If you check out the Agile Manifesto, you find that we often medicate with the things listed on the right in the Values section.

Medication is usually in the form of a pain killer of some kind. The whole right side of the Agile Manifesto lists various forms of medication that enterprises, departments and teams use to relieve various forms of pain.

Examples of pain-killing medications:

  • Processes and Tools
  • Comprehensive Documentation
  • Contract Negotiation
  • Following a Plan

Lets look at each in turn:

Process and Tools

We medicate away from facing [Individual and Interactions] by focusing on processes and tools. We focus on these, and way from [Individual and Interactions] because we might have to get real and face the reality of people and interacting with them. We might have to get some new social skills! Ouch, that smarts. Where are my pills?

Comprehensive Documentation

This usually manifests as the need for “perfect” and “comprehensive” requirements. We medicate with these, and avoid dealing in the reality that what we must create is [Working Software]. We focus on perfection in requirements, and away from STARTING. Starting is risky and who knows what might happen? The reality is we cannot learn till we pay attention, and we do not pay attention till we start. Got that? OK, so START NOW with your imperfect non-comprehensive requirements. It’s going to be (perfectly) OK.

Contract Negotiation

OK, OK we need to know what to build. I agree. Let’s also agree that it is unreasonable to expect everyone to know exactly what they want, 100%, at the start of the process. We focus on contracts instead of [Customer Collaboration] because this stuff is hard. So, we medicate with the contract. It gives a sense of control, see? That stops the pain of dealing with what is in fact an uncontrollable, increasing complex, high-change world.

Following a Plan

“Planning” usually shows up as “prediction-in-drag”:  in effect, a wild-ass guess masquerading as planning. If prediction is so very easy, why isn’t everyone a stock market winner? See it? Prediction is difficult… and way over-rated. Plans are great and we need a direction … and a general way to move in that direction. But let’s not pretend we can predict very much at all. Instead, let’s [Respond to Change]. Ouch, that hurts because I might have to change my beliefs to address any really unusual changes. I might have to re-factor my model of reality.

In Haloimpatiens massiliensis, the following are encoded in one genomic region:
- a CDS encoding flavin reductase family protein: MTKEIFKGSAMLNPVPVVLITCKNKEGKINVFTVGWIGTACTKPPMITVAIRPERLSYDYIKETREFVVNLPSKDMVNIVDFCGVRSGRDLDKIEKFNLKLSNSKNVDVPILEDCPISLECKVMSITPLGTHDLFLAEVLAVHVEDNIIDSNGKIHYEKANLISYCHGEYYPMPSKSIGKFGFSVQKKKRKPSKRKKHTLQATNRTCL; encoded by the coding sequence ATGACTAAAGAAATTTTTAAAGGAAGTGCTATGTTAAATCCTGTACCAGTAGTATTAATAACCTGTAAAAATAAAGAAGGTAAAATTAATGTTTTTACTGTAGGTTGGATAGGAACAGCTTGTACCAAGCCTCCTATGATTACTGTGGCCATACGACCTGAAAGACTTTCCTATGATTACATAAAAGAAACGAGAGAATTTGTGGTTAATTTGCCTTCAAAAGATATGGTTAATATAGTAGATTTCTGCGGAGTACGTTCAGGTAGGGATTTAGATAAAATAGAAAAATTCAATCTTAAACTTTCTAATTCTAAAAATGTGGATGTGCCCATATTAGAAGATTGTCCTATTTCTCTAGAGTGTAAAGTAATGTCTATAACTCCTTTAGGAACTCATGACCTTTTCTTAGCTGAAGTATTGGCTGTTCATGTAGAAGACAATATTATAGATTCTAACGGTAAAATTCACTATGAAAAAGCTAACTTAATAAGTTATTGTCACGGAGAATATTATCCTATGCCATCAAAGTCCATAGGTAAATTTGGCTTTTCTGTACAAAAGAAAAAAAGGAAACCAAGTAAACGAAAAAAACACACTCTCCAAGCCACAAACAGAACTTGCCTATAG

That’s a whole lot of hard work, making edits to what I currently believe.

Ouch, that smarts. Where are my pills?

Tacit vs. Explicit Knowledge

Explicit knowledge is knowledge that you can get out of a book, or a video, or a web page. It is A-B-C, 1-2-3, step-by-step knowledge. This is the knowledge found on Wikipedia, and similar resources like user guides, user manuals, and other books. This is the knowledge most of us understand from school, and other formal learning.

Tacit knowledge requires proximity and experience. It is not readily converted into book form. Knowledge about how to make sausage is a good example. You learn to do it by watching and by doing. Usually, you need a little coaching. It requires that you are communicating with someone that is watching you and coaching as you gain experience and competency.

On teams that build complex products, much of the team knowledge is of this tacit type. Having proximity to the engineers and testers, and listening and watching others who are competent in the craft is how you learn here. It is like watching sausage being made. Difficult differences and unsightly mistakes are part of the recipe in tacit knowledge creation.

Knowledge creation, like sausage making, can be difficult to watch.



Usually, substantial knowledge is held by the people in a team, the tribe or the enterprise. The knowledge– technical and cultural– is tacit.

A culture is this very real thing, yet it defies description. When you are in it, you are of it, and it affects you, and you get it. Yet it is hard to describe in writing or even to verbalize. The culture of a team, tribe or organization is the set of assumptions, the set of beliefs that are collectively held. It is not easy to reduce this to explicit knowledge.

You must “go to the gemba”, and visit, and get proximity to get a feel for what a team believes and understands about itself. Even then, explaining it accurately to someone else is tough.

In my book The Culture Game, I document a step-by-step, explicit-knowledge framework for scaling Agile, from teams to tribes. The book is intended as an A-B-C,  how-to manual, for the typical manager in the typical organization who wants to spread the essence of Agile. That essence is organizational (what I call triballearning.